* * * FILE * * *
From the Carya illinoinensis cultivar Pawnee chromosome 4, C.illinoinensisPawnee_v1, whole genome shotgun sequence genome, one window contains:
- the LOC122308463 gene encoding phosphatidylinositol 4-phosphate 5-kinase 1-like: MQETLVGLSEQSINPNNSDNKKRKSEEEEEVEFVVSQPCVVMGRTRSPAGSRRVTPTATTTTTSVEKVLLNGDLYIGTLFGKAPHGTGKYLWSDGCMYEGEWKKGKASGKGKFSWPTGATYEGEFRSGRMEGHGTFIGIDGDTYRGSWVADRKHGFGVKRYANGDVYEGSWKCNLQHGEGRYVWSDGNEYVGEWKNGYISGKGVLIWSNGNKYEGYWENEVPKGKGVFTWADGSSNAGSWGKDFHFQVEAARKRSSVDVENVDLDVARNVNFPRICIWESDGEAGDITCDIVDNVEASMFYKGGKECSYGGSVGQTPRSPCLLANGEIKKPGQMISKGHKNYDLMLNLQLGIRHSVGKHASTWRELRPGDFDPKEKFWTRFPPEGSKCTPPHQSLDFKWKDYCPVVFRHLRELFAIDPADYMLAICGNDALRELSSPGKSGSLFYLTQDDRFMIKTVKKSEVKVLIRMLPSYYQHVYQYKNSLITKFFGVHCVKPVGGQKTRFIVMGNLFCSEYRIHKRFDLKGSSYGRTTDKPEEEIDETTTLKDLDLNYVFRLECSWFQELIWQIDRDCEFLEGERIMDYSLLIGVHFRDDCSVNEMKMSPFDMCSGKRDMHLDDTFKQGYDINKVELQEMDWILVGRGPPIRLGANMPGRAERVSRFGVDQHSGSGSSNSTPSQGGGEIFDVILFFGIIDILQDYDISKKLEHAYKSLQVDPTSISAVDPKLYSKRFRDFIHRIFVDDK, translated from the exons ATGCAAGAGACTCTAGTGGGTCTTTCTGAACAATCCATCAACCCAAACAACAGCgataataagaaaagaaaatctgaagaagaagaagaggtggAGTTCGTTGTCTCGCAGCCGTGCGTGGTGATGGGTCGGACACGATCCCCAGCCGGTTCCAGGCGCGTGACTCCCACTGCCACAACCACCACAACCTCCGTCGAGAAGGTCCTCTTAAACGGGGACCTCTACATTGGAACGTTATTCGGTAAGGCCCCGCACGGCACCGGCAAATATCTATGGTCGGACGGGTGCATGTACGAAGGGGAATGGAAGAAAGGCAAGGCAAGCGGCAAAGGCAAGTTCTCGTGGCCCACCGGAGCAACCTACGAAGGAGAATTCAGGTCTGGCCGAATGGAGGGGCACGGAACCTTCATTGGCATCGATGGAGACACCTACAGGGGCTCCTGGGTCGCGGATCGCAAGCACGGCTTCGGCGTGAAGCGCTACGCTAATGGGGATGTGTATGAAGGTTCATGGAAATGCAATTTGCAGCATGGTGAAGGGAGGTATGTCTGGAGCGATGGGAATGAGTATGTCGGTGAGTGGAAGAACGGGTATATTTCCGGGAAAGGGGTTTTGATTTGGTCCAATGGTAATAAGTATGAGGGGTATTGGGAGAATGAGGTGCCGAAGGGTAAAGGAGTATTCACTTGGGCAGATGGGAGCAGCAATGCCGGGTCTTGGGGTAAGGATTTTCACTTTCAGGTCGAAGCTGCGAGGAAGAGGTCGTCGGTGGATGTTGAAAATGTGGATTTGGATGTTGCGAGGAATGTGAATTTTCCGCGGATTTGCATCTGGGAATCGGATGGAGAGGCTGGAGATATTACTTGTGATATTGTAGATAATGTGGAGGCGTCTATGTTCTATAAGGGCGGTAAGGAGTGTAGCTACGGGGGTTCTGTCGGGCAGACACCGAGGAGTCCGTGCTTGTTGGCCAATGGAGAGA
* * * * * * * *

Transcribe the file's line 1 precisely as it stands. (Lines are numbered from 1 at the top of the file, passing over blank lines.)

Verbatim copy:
From the Carya illinoinensis cultivar Pawnee chromosome 4, C.illinoinensisPawnee_v1, whole genome shotgun sequence genome, one window contains: